Degree Name

Master of Science (MS)

Semester of Degree Completion


Thesis Director

Phyllis T. Croisant


The purpose of this study was to examine the correlation between dietary trans fatty acids and levels of total serum cholesterol, high and low density lipoproteins, and the ratio of total serum cholesterol to HDL in apparently healthy post-menopausal women.

Subjects (n = 21) were current members of the Eastern Illinois University Adult Fitness Program. All were moderately active Caucasian women determined to be post-menopausal and not taking hormone replacement therapy or lipid lowering medications. Mean age of the subjects was 69.1 ± 9.1 years.

Dietary intakes were assessed with the use of a multiple day food record and personal interviews. The first was a face to face interview using food models to assess portion sizes, while two following interviews were done over the telephone. Intake during one 24 hour period was collected per interview. From the collected data from the food records, grams of trans fatty acids consumed were determined for each individual. In addition fasting blood lipid profiles were obtained for each subject through venous blood samples.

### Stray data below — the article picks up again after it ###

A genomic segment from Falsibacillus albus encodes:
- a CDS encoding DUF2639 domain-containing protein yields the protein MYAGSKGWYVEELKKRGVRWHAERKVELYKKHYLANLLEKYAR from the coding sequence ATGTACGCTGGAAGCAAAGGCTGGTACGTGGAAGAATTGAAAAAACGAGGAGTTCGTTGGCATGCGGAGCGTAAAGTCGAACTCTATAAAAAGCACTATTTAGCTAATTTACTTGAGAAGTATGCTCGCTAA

The mean dietary trans fat consumed over the three day period was 51.68 ± 38.45 grams. Lipid profile values were determined for total cholesterol (TC), HDL, LDL, and HDL/TC ratio. The mean value of total cholesterol (TC) for the 21 subjects was 220.8 ± 40.5 mg/dL. The mean values for HDL and LDL were 51.2 ± 15.3 and 142.6 ± 45.7 mg/dL respectively. The mean HDL/TC ratio was 4.7 ± 1.6. The blood lipid profile values were correlated to trans fat values. The correlations (r) were calculated as follows: .29 for TC and trans fat, .14 for HDL and trans fat, .49 for LDL and trans fat, and .13 for the TC/HDL ratio and trans fat.

There were no statistically significant correlations found in this study between trans fatty acids in the diet of these women and their lipid profiles. The values show only weak relationships between trans fat and TC, HDL and TC/HDL ratio, and a moderate relationship between LDL and trans fat.